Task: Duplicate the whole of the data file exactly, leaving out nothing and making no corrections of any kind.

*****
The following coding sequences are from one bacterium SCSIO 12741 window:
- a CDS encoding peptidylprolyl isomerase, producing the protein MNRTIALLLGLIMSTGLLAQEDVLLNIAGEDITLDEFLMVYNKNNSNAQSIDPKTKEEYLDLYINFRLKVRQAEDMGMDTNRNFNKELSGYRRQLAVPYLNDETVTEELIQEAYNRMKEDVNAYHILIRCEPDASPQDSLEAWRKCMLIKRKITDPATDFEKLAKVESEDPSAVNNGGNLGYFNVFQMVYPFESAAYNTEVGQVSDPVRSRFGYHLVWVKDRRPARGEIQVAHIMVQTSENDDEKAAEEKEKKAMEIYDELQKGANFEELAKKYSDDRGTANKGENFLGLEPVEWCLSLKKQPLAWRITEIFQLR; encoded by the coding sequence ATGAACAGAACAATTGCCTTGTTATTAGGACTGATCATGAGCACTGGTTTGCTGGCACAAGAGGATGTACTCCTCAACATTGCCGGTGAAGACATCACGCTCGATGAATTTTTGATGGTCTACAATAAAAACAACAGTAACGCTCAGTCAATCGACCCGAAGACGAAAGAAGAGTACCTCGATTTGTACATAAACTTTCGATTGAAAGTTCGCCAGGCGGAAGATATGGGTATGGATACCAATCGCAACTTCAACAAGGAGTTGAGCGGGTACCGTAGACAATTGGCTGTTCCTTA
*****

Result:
The following coding sequences are from one bacterium SCSIO 12741 window:
- a CDS encoding peptidylprolyl isomerase, producing the protein MNRTIALLLGLIMSTGLLAQEDVLLNIAGEDITLDEFLMVYNKNNSNAQSIDPKTKEEYLDLYINFRLKVRQAEDMGMDTNRNFNKELSGYRRQLAVPYLNDETVTEELIQEAYNRMKEDVNAYHILIRCEPDASPQDSLEAWRKCMLIKRKITDPATDFEKLAKVESEDPSAVNNGGNLGYFNVFQMVYPFESAAYNTEVGQVSDPVRSRFGYHLVWVKDRRPARGEIQVAHIMVQTSENDDEKAAEEKEKKAMEIYDELQKGANFEELAKKYSDDRGTANKGENFLGLEPVEWCLSLKKQPLAWRITEIFQLR; encoded by the coding sequence ATGAACAGAACAATTGCCTTGTTATTAGGACTGATCATGAGCACTGGTTTGCTGGCACAAGAGGATGTACTCCTCAACATTGCCGGTGAAGACATCACGCTCGATGAATTTTTGATGGTCTACAATAAAAACAACAGTAACGCTCAGTCAATCGACCCGAAGACGAAAGAAGAGTACCTCGATTTGTACATAAACTTTCGATTGAAAGTTCGCCAGGCGGAAGATATGGGTATGGATACCAATCGCAACTTCAACAAGGAGTTGAGCGGGTACCGTAGACAATTGGCTGTTCCTTA